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|Also Known As:||Maria Guadalupe Velez De Villalobos,Lupe Vlez||Died:||December 13, 1944|
|Born:||July 18, 1908||Cause of Death:||suicide by seconal overdose|
|Birth Place:||Mexico||Profession:||Cast ... actor dancer|
This fiery bombshell of the 1930s was aptly nicknamed 'The Mexican Spitfire' and 'The Hot Pepper'. The stunningly beautiful Velez came northward to California in the late 1920s and became a star with amazing speed: from chorus girl in "The Music Box Review" to stooge in Hal Roach two-reelers to Douglas Fairbanks' leading lady in "The Gaucho" (1927) within the space of a year. In 1929 alone, she appeared in four dramatic films: "Lady of the Pavements" (directed by D W Griffith), "Where East is West" (co-starring Lon Chaney), "Wolf Song" (her only film with then-fiance Gary Cooper), and "Tiger Rose". Talkies, of course, limited her to playing "native" girls and might have ended her career, but in 1932, Velez was cast in the comedy "The Half-Naked Truth" (as a coochie dancer) and displayed a hitherto unsuspected comic genius, opening a new career path for her. She was also busy becoming one of Hollywood's most visible residents: Velez' high-profile love affairs (with Cooper, John Gilbert, Charlie Chaplin, Jack Dempsey and Victor Fleming, among others) and her penchant for making scenes at boxing matches and parties were soon earning her more press than her acting skills. Nonetheless, she turned in brilliant comic performances in "Palooka" (1934) and "Hollywood Party" (also 1934) that featured a delightful egg fight with Laurel and Hardy. She then took time off for a Broadway debut in "Hot Cha" and a dramatic Mexican film, "La Zandunga" (1937). When she returned to Hollywood in 1939, however, Velez found herself typed as a B actress and mired in the seven-film "Mexican Spitfire" series, in which she played Carmelita, married to a staid American and conspiring with her roguish uncle (Leon Errol). The series lasted from "The Girl from Mexico" (1939) through "Mexican Spitfire's Blessed Event" (1943). She also made a handful of non-Spitfire films, including John Barrymore's swan sing, "Playmates" (1941), "The Redhead from Manhattan" (1943) and a rare dramatic turn in the Mexican-made "Nana" (1944). The unmarried Velez became pregnant in 1944, but the baby's father, bit-player Harald Raymond, refused to marry her. She committed suicide, leaving a note which made her reasons quite plain. In the 1960s, "Hollywood Babylon" author Kenneth Anger invented the still-current legend that Velez had drowned in her toilet, an assertion which, while plainly physically impossible, nonetheless has been widely believed.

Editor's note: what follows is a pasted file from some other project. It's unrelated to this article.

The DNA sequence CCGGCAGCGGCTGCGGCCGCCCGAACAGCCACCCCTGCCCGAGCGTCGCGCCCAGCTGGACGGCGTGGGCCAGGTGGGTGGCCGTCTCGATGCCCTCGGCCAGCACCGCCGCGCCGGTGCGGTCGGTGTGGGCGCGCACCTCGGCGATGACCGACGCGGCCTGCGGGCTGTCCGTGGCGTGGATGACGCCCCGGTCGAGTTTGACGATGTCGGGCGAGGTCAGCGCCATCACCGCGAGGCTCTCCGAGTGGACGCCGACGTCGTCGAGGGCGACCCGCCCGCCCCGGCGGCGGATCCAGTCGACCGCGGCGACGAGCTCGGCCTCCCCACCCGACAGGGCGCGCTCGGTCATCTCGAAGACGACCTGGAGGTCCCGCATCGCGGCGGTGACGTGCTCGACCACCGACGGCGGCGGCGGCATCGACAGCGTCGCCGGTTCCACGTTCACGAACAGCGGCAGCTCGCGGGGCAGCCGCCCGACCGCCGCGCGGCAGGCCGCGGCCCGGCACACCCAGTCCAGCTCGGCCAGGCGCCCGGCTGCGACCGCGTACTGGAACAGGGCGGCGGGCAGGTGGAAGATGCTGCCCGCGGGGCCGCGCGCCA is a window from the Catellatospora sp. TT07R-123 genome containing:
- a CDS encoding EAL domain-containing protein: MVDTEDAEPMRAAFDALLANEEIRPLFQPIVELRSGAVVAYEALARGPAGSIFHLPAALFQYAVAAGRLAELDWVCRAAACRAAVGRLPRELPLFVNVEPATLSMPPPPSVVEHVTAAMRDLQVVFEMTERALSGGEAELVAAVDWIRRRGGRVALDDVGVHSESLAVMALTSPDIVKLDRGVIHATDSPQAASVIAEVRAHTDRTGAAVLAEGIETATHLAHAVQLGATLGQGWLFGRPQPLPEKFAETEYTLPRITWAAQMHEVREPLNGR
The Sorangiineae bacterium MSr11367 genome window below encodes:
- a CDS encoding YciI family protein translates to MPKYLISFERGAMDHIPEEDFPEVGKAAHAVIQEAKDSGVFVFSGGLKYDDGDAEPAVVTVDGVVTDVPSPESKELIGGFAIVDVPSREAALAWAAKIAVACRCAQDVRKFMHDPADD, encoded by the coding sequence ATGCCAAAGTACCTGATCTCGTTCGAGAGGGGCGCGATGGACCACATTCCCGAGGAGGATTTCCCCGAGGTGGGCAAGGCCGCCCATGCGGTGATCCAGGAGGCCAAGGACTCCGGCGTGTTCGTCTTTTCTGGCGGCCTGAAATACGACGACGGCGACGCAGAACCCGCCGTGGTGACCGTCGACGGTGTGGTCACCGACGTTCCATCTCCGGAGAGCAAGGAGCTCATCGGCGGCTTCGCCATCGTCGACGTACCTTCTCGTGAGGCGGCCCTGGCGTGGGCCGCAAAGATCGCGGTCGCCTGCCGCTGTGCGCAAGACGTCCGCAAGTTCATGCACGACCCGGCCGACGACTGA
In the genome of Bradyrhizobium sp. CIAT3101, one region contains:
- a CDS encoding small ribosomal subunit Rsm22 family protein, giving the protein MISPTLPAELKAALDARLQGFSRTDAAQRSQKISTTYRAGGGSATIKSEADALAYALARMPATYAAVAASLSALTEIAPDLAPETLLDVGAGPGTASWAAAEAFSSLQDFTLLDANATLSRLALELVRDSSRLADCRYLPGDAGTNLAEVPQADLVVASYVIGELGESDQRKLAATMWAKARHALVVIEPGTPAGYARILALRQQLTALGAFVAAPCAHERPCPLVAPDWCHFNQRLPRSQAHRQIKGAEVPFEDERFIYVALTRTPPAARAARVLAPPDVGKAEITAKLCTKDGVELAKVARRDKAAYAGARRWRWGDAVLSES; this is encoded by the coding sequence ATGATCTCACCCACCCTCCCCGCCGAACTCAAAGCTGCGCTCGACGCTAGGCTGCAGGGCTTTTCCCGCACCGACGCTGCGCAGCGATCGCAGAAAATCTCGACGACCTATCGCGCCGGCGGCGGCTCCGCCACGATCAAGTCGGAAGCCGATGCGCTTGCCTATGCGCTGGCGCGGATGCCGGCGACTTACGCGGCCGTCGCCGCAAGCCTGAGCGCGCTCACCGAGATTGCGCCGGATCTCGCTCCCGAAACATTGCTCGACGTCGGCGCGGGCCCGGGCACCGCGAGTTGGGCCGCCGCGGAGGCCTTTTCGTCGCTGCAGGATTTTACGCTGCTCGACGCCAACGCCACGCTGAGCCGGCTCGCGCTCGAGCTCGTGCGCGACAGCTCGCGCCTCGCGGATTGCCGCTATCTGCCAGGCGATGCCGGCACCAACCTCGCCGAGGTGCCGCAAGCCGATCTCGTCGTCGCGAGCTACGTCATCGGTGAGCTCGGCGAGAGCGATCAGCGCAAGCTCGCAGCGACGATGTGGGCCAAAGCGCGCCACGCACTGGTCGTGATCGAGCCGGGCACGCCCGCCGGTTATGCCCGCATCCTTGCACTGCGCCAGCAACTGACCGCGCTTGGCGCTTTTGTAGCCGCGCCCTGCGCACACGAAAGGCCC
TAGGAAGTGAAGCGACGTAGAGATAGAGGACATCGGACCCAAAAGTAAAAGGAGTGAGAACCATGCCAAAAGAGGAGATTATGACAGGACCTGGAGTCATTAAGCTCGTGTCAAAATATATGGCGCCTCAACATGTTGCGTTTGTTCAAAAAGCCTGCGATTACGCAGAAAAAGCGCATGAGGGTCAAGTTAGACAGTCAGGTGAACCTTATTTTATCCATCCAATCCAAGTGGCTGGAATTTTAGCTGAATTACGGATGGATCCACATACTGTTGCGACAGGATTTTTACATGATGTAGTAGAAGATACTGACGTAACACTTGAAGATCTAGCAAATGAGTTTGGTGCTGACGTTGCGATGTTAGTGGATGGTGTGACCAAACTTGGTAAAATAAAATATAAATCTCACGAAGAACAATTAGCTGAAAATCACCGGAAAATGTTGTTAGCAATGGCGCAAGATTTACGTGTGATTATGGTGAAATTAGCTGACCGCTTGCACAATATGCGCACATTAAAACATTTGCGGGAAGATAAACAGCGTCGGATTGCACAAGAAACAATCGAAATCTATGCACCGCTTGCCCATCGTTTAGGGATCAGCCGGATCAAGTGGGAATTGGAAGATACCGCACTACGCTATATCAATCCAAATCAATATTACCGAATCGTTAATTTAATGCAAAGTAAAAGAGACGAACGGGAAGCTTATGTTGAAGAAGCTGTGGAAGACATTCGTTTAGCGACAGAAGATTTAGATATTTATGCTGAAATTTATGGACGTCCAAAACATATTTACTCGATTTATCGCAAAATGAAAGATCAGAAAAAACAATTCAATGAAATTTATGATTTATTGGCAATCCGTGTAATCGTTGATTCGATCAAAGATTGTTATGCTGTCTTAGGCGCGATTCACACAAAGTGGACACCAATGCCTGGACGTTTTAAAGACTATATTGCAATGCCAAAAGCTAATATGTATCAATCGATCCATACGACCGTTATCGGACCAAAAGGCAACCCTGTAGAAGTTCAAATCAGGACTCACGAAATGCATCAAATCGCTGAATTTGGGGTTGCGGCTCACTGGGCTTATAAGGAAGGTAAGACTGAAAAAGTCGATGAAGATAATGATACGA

HPowell ( 2006-03-06 )
Source: The RKO Girls - by Robert Parish
According to various sources, Velez's divorce proceedings with Weissmuller were unpleasant. She claimed Weissmuller treated her with cruelty, physical violence, and mental cruelty. Their divorce netted Velez $200/week for 156 weeks, except when she was employed. She also got their Beverly Hills home (Weissmuller got the schooner and speedboat). (from The RKO Girls, by Robert Parish)
pquintanilla ( 2010-04-08 )
Source: not available
Lupe's birth name is exactly Maria de Guadalupe Villalobos Velez, following the Spanish tradition of using 2 surnames, first the father's (Villalobos in this case) and then the mother's (Velez).
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